Exchange 2003, moving inbound SMTP

Hi experts,

I am in the process of doing my first Exchange migration. My query is in relation to moving the inbound SMTP and also the default SMTP virtual server name. I am following Simons very useful guide: http://www.amset.info/exchange/migration.asp

The setup here is we have a PPOE DSL broadband connection for our mail. Our router WAN address is 83.XX.XX.47 and then the current old mail server has 2 NIC's, one with LAN IP and then one with 83.XX.XX.48 connected to the DSL router.

So, when it comes time for me to have the mail delivered straight to my new server is it as straight forward as giving the second NIC in my new server the same IP address (83.XX.XX.48) and just plugging that into the router? Will that work?

Also, the internet name, just looking for clarification on this also. At the moment this is 'oldservername.domainname.com', So, on the new server the FQDN is currently 'newservername.domainname.com'. Does this need to be changed?

Thanks in advance..
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BGilhooleyAsked:
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tigermattCommented:

If your new server is correctly configured and will receive to handle email for your Internet email domain, then it is very easy. You would simply switch the IP address from the old server to the new one, and all new mail will then hit the new server and be delivered by that one instead.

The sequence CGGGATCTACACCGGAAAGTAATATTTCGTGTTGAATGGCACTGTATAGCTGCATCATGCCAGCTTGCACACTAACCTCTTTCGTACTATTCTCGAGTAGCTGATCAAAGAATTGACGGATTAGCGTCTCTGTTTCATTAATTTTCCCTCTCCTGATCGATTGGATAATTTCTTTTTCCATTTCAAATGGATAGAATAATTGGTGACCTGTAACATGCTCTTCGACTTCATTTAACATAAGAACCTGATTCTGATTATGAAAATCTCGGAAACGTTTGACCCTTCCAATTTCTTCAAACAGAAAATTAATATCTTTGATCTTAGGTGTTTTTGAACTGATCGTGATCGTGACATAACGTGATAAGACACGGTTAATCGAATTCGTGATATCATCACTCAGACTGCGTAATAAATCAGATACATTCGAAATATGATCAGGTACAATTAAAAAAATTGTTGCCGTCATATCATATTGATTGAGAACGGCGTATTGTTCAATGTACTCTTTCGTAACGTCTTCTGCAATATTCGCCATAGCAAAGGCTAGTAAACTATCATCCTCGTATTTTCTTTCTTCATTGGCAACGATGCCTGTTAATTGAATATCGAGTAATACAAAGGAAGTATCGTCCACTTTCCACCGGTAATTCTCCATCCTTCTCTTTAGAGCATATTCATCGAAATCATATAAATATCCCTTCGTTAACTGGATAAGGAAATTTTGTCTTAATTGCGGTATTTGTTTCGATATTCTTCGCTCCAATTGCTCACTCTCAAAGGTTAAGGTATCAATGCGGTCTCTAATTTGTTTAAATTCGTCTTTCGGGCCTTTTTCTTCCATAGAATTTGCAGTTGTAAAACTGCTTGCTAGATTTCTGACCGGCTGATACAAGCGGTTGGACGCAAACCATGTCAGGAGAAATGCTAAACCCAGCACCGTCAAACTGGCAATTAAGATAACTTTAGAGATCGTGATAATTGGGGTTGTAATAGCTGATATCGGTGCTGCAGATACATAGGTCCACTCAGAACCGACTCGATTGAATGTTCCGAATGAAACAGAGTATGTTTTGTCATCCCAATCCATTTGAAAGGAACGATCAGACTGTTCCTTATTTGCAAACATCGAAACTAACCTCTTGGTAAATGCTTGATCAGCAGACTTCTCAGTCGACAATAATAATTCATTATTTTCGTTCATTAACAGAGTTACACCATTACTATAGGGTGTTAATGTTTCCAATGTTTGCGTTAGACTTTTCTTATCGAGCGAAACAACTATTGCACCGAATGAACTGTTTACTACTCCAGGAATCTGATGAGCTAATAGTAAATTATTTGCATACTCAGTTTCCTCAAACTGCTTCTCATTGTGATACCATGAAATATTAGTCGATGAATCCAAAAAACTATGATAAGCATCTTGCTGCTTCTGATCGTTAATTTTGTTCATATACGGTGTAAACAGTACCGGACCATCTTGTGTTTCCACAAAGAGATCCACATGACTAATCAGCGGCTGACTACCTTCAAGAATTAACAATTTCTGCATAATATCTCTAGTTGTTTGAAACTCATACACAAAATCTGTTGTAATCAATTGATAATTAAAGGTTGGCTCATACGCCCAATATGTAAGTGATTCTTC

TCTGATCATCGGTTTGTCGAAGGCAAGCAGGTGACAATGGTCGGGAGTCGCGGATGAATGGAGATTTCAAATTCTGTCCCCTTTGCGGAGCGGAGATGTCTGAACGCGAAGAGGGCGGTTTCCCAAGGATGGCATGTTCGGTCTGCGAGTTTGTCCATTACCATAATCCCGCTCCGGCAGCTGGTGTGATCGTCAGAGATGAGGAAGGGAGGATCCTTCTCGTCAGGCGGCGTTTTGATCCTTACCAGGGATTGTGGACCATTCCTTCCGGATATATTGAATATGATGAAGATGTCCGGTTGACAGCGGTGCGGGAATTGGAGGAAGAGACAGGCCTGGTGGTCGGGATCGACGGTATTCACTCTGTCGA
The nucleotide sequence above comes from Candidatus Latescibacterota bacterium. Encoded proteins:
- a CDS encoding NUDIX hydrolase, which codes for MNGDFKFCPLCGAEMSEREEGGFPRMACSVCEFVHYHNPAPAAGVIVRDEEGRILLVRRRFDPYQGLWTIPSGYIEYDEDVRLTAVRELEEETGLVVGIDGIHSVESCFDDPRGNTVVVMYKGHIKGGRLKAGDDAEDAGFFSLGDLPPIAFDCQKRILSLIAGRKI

If you switch the public IP between servers in this fashion, you would want to check that nothing needs changing in the firewall configuration; it depends on how that aspect is configured as to whether a change is required or not.

You could run into a lot of issues by changing the FQDN of the new server. In doing so you would need to ensure the PTR record is updated at the ISP so it refers to newservername.dom..., and not oldservername.dom... If you don't update this, outbound mail delivery will more than likely fail.

-Matt
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tigermattCommented:

Regarding the DNS issue I mentioned, Simon has another great article - http://www.amset.info/exchange/dnsconfig.asp - which details the information about correct MX record and DNS configuration when it comes to Exchange. It's a good read.

-Matt
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MesthaCommented: